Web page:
Most suppliers I use for laserable materials ship those materials with transfer tape applied to either one or both sides. I didn’t really learn to appreciate this until I made a bulk order of melamine-coated MDF from a large home improvement chain; they don’t assume you’re going to be firing a laser at their product so they ship the boards without that kind of protection. I did some lazy-bones “research” and determined that my own roll of transfer tape was too expensive, so I tried to use the material without any. Unfortunately, the MDF is 1/8″, too thick to cut with a laser without some serious scorching. That scorching meant surfaces too damaged to be presentable, so I sorted the stacks of MDF to the back of my materials pile and left it to collect dust.
Jen, awesomeness incarnate, did some proper actual research and discovered the right roll of tape at the right price. Our very first very own transfer tape roll arrived, and it was glorious. I pulled out some gray melamine MDF and whipped up a design I’d been thinking about for a while: a number pad. I’ve been a little obsessed with Clarendon lately thanks to some flyer design at work, and its numerals fit so well! Design finished, I applied some transfer tape to both sides, totally overdoing it by using a brayer and everything, and left one section without tape so I could show off the difference.
I use a manual air assist solution with my laser, which means I hook up an air compressor though an accessory that funnels said air through the laser’s path. This prevents a lot of scorching when cutting any materials, but is almost essential when cutting thicker woods as the heat can build up and wood can actually catch on fire if you’re not paying attention. For all it’s worth, it still can’t completely prevent scorched edges. With the air assist active during the entire cut, I cut four sets of numerals, one completely nude. The transfer tape did its job, shielding the melamine surfaces front and back from the laser’s super crazy heat.
The back surface in particular is a mess. The air assist does a great job of pushing all of the heat downward as the laser lases, keeping the surface mostly clean. However, the somewhat dirty downdraft cutting table—that’s the metal honeycomb pattern you’re seeing—and all that air being pushed around means the back face gets pretty grimy. It’s a huge pain cleaning that much sticky woodish residue off of any surface, let alone one with many curved edges that you don’t want to get wet.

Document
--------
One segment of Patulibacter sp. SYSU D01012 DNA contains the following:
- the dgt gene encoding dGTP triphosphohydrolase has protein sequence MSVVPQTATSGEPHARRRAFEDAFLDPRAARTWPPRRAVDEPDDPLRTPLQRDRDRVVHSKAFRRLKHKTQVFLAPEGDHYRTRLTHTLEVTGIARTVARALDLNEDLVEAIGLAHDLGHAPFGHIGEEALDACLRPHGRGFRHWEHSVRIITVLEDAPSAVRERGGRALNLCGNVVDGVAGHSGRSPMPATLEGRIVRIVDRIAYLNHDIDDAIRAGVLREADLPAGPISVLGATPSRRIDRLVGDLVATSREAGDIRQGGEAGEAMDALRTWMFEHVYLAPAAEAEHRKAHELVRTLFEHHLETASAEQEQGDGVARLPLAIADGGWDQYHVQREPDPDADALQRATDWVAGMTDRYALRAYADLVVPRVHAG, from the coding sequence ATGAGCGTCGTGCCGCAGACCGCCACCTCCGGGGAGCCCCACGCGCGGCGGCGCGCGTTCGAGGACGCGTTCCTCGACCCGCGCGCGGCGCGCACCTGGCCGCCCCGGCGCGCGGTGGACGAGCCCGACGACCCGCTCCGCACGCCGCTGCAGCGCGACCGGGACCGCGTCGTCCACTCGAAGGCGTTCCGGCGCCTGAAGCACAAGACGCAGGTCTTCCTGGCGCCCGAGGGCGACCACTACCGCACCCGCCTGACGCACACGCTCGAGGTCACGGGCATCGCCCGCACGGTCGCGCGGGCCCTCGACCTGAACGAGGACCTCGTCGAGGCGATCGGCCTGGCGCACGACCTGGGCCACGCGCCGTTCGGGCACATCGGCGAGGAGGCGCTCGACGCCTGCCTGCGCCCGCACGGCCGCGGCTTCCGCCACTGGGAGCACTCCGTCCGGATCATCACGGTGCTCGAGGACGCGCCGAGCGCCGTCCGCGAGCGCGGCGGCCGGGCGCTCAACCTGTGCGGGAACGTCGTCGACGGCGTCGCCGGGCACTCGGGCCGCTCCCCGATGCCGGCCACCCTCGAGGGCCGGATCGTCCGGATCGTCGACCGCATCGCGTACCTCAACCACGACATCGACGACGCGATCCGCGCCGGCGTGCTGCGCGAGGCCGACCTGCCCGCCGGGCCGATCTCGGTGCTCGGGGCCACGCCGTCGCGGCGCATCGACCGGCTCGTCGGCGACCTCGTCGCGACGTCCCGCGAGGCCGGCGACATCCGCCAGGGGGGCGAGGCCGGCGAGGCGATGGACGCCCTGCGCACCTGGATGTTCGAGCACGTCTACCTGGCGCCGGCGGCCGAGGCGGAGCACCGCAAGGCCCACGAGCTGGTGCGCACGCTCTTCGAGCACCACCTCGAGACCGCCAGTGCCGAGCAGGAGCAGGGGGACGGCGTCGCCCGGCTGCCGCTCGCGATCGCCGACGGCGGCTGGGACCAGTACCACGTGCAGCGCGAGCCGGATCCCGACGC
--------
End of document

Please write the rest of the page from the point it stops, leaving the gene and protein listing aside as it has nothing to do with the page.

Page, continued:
That’s not the half of it, though! When I’m removing the cut pieces from the remaining material, every charred edge is full of soot that adheres to the nearest finger, tool and surface. It’s so much happier a process when I don’t have to daintily handle each piece while wiping down the sides to avoid dirtying the surfaces. With the transfer tape applied, I just brush the soot away, care not where it mars the taped surface, and then peel it all away!
The biggest issue, though, isn’t just a matter of inconvenience when finishing laser-cut products. Even after all of the cleaning is done, the laser just does too much damage to the tapeless surface. It might not be a big deal to some people, but the kind of surface damage seen below drives me crazy, so I couldn’t think of selling that to someone else (via Abecediary on Etsy).
There are so many ways to use transfer tape beyond protecting a material’s surface from the laser beam’s blast. I’ve used transfer paper in the past to etch various designs into acrylic surfaces to prevent discoloration, even if that can mean hundreds of tiny little paper Tetris pieces to peel. I have yet to laser-cut vinyl, so I’m not really that knowledgeable when it comes to using transfer tape to keep discrete vinyl bits aligned properly when applying them to something. Those are just two examples; if you’ve worked with transfer tape before—with lasers or otherwise—let me know in the comments below and share your own examples!